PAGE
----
by WorldTribune Staff, December 12, 2018
In naming persecuted journalists as its persons of the year for 2018, Time magazine presented an extensive analysis of the state of the free press worldwide.
The name of the world’s top jailer of journalists – Turkish President Recep Tayyip Erdogan – was not mentioned.
Special honors went to murdered Saudi writer Jamal Khashoggi.
The Turkish president’s absence from Time’s analysis “is even more notable in light of the key role that Erdogan and his intelligence agents played in ensuring that Khashoggi’s disappearance and murder be the subject of some of the sloppiest and least reliable journalism in modern history,” Frances Martel wrote for Breitbart on Dec. 11.
In the persons of the year piece titled “The Guardians”, Time identifies “the question Khashoggi was killed over” as “Whom do you trust to tell the story?”
Martel noted that “The magazine does not mention the man American media trusted the most – Erdogan himself – or the confusion in the immediate aftermath of Khashoggi’s disappearance prompted by outrageously gruesome details ‘Turkish sources’ fed to American media outlets about Khashoggi’s last days.”
Many media outlets eagerly ran with information from Erdogan’s intelligence agents including that Saudi operatives had dismembered Khashoggi while he was still alive, or dissolved him in acid, or that he recorded his death on an Apple Watch he happened to be wearing.
“Erdogan himself fed the speculation, claiming the Saudis had ‘painted over’ evidence and all but stopping short of accusing Saudi Crown Prince Mohammed bin Salman of killing Khashoggi himself,” Martel noted.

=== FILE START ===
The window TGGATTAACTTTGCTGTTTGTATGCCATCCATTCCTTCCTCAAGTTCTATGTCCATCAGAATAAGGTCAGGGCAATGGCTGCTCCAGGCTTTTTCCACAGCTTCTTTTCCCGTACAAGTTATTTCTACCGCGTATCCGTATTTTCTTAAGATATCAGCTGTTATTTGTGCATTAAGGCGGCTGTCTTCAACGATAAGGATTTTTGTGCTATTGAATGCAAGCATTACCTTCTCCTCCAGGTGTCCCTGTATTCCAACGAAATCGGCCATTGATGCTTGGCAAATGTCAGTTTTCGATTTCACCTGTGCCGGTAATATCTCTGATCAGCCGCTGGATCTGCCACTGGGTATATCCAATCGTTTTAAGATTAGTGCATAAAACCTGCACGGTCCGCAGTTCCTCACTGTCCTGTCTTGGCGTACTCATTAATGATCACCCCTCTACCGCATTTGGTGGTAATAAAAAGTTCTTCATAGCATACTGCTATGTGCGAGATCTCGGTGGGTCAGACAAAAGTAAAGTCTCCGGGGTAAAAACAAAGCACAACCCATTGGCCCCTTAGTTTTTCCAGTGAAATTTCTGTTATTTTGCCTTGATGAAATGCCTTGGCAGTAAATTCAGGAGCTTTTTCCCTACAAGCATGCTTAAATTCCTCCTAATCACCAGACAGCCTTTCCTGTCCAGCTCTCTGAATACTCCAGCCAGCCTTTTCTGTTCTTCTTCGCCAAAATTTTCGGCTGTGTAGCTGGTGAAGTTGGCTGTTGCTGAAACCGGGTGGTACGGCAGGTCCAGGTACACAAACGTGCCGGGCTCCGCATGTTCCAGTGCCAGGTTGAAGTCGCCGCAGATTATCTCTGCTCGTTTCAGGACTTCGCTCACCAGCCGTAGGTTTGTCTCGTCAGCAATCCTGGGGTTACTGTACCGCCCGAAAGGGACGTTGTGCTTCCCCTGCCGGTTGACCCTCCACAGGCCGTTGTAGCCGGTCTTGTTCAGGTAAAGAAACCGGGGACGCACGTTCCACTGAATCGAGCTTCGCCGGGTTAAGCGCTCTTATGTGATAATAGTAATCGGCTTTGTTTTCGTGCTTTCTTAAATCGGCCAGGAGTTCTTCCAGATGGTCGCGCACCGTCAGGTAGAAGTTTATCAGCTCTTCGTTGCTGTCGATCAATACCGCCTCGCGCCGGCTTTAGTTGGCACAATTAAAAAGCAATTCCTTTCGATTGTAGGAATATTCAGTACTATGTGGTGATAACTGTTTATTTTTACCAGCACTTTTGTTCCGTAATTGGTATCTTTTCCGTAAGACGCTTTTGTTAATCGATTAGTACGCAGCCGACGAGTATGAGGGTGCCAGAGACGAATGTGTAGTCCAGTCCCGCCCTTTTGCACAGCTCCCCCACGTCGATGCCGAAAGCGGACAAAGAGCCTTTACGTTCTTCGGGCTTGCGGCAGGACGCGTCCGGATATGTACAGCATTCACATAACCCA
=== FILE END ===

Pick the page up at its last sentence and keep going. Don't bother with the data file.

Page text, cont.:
Meanwhile, more the 250 journalists are locked up in Turkish jails, and over 100 more face arrest warrants.
Just this week, prosecutors in Turkey sought to have a group of five journalists from an opposition newspaper sentenced to 15 years in prison. Sozcu newspaper columnists Emin Colasan and Necati Dogru and three editors are accused of assisting a movement led by Muslim cleric Fethullah Gulen, The Associated Press reported, citing Turkey’s state-run Anadolu Agency.
In its persons of the year feature, Martel noted, “Time gives column space to exactly one persecuted Turkish journalist: Can Dundar, the former editor-in-chief of Cumhuriyet, Turkey’s last remaining major opposition publication.”
The magazine, however, made no mention in Dundar’s story of Erdogan’s “pivotal role in ensuring that the journalist would have to choose between prison and exile for having the nerve to approve the publication of an article exposing Erdogan’s meddling in the Syrian civil war,” Martel wrote. “The larger story of Cumhuriyet, the nation’s oldest continuously publishing daily newspaper, also exposes true silencing of the press through violence and intimidation – allegedly the topic of the Time article.”
In October, Erdogan notably remarked: “Democracy is empowered by the people. There is democracy if there are people. Democracy is not possible with the media.”
It is estimated that Erdogan has shut down over 180 media outlets since the failed coup against him in 2016.
“Turkey’s censorship of the press is extraordinary, even in a world where the political values of rogue states like China appear on the ascendant,” Martel wrote. “It is no secret, nor does Erdogan appear to intend it to be. That Erdogan escaped personal criticism from Time raises questions on the true objective of this year’s recognition and Time‘s own biases regarding press freedom.”